CNN Reporter Claims ‘Not Feasible’ To Deport Illegal Immigrants

South Carolina Sen. Tim Scott responded openly to a question about illegal immigration on Thursday about how to handle the crisis. Scott said that illegal immigrants should be deported and that sanctuary cities should be eliminated. CNN reporter Eva McKend posted to X that deporting more than 10 million people is “not feasible.”

Predictably, McKend found herself on the receiving end of reality following the post. Numerous users pointed out the real costs of maintaining the open borders policy that the Biden administration has perpetuated and how shifting those costs would free up funding to fulfill the immigration laws of the United States.

Since 2018 when the numbers of illegal immigrants began to surge, the effects have been felt by nearly every state in the nation. Costs for additional policing, education, healthcare, and public services have skyrocketed, even in areas that are not so-called sanctuary cities. The crush of immigrants illegally entering the U.S. has negatively impacted virtually every facet of American life and the costs associated with the crisis threaten to break our economy.

In recent weeks, New York City Mayor Eric Adams renewed calls on the Biden administration to address the immigrant crisis that is strangling the city. Adams, a Democrat, claims that costs associated with handling 100,000 immigrants that have come to the city in the last few years will cost taxpayers $12 billion or more over the next two years. Meanwhile, New York City is suspending overtime pay to police and firefighters in order to fund housing and caring for the immigrants choking the life out of the self-proclaimed sanctuary city.

The spectacular cost of illegal immigration is impossible to fully gather. Most studies that examine the impacts on communities dealing with surging immigration are unable to separate legal immigrants, who tend to be well-educated and financially stable, from illegal immigrants that tend toward the bottom of the economic ladder. Studies looking at education outcomes, for example, often point to “white flight” as the cause of poor test scores rather than the trying task of educating a classroom full of children who do not speak the same language and come from varied cultures.

The burden that illegal immigration causes on social fabric is even more difficult to discern, but impossible to ignore. Massive increases in fentanyl overdose deaths and human trafficking cases can directly be linked to illegal immigration. After experiencing a rise during the late 1990s and early 2000s, synthetic opioid deaths from drugs like fentanyl began to decline. By 2019, the numbers had started to climb. Today, synthetic opioid overdose deaths are far and away the leading cause of overdose deaths.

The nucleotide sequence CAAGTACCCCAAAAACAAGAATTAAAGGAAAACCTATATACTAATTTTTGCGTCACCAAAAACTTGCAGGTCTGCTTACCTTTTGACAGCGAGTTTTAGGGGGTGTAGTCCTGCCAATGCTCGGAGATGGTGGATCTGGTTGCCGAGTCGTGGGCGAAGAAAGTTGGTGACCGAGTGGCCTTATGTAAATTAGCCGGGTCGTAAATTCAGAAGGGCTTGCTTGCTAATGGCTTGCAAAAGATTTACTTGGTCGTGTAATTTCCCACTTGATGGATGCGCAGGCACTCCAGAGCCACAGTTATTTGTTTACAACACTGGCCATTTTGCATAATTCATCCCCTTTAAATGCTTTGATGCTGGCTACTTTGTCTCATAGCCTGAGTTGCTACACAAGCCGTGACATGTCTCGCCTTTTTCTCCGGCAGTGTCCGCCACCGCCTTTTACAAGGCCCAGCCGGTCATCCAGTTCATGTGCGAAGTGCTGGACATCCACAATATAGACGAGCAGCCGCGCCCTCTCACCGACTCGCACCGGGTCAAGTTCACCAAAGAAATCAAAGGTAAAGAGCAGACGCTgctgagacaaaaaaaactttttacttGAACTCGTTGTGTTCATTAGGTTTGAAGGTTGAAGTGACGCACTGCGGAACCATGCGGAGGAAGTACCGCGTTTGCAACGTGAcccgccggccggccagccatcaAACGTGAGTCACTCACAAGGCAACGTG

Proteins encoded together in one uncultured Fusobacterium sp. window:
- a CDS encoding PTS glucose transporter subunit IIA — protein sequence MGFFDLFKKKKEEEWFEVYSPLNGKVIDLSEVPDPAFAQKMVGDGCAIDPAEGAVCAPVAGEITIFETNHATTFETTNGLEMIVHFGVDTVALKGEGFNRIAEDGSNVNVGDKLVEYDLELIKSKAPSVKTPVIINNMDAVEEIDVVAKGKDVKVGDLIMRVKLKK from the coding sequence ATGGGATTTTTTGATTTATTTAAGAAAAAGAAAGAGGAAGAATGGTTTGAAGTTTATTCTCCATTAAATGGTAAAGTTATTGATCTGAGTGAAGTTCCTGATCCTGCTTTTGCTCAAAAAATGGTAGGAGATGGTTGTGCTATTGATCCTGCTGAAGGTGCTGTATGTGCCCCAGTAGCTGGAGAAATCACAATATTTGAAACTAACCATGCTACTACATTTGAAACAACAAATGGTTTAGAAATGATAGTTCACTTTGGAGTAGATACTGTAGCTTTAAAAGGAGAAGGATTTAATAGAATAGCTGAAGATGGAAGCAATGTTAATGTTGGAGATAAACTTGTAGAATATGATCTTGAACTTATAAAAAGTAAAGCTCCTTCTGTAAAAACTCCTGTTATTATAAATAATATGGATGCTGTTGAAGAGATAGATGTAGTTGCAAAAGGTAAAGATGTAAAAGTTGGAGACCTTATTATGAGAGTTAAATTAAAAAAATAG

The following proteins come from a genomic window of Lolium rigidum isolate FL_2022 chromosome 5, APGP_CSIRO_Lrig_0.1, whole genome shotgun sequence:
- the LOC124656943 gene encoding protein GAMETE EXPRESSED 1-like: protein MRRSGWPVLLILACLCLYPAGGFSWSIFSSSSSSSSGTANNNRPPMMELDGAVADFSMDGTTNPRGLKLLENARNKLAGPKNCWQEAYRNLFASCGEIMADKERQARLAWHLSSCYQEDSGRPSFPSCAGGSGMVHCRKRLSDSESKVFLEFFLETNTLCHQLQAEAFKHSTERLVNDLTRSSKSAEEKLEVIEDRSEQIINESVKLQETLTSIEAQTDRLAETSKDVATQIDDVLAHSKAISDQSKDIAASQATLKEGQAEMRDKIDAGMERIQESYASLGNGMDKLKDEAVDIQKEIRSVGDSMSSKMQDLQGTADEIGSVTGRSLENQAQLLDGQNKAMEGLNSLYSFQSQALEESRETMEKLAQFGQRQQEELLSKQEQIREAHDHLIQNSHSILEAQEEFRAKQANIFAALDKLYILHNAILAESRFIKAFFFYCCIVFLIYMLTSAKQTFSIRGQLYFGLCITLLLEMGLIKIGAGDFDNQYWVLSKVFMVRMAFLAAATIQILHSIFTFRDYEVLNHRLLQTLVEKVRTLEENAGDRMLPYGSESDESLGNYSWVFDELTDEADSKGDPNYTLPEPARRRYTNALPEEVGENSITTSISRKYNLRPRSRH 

Fentanyl is primarily sourced from China and Mexico, often smuggled into the U.S. as precursor or pre-precursor agents that can then be made into fentanyl. The largely unsecured southern border sees the highest rates of fentanyl smuggling. Since Operation Lone Star began in Texas, the state has seized more than 422 million lethal doses of the drug. The U.S. Drug Enforcement Agency believes that the seizures represent no more than 10% of all of the fentanyl smuggled into the country.

Illegal immigration has resulted in rising crimes, notably violent crimes. U.S. Customs and Border Patrol noted significant increases in crime in 2021 that include a 1,900% rise in homicide arrests of illegal immigrants, a 400% increase in domestic violence arrests, a 347% increase in DUI arrests, and a 453% increase in drug possession and distribution charges over 2020 numbers. These numbers have been trending upward since 2016.

The cost to deport an illegal immigrant ranges from around $1,500 up to about $11,000 depending on circumstances. There are an estimated 11 million illegal immigrants living in the U.S. and that number is rapidly climbing. CBP does not publish “gotaways,” the term for illegal immigrants who evade officers. It is estimated that around 5 million illegal immigrants entered the country in fiscal year 2022, more than the individual populations of 25 states and more than the population of any American city except New York.

The total cost of allowing an open border policy is not easily discernible, but it is clear that the current administration’s policies are not effective and are forcing cities and states to shoulder an undue burden in the cost of handling the crisis. The long-term impacts are even less clear and could result in hundreds of billions in expenses and lost income opportunities for residents of the country over the next several decades.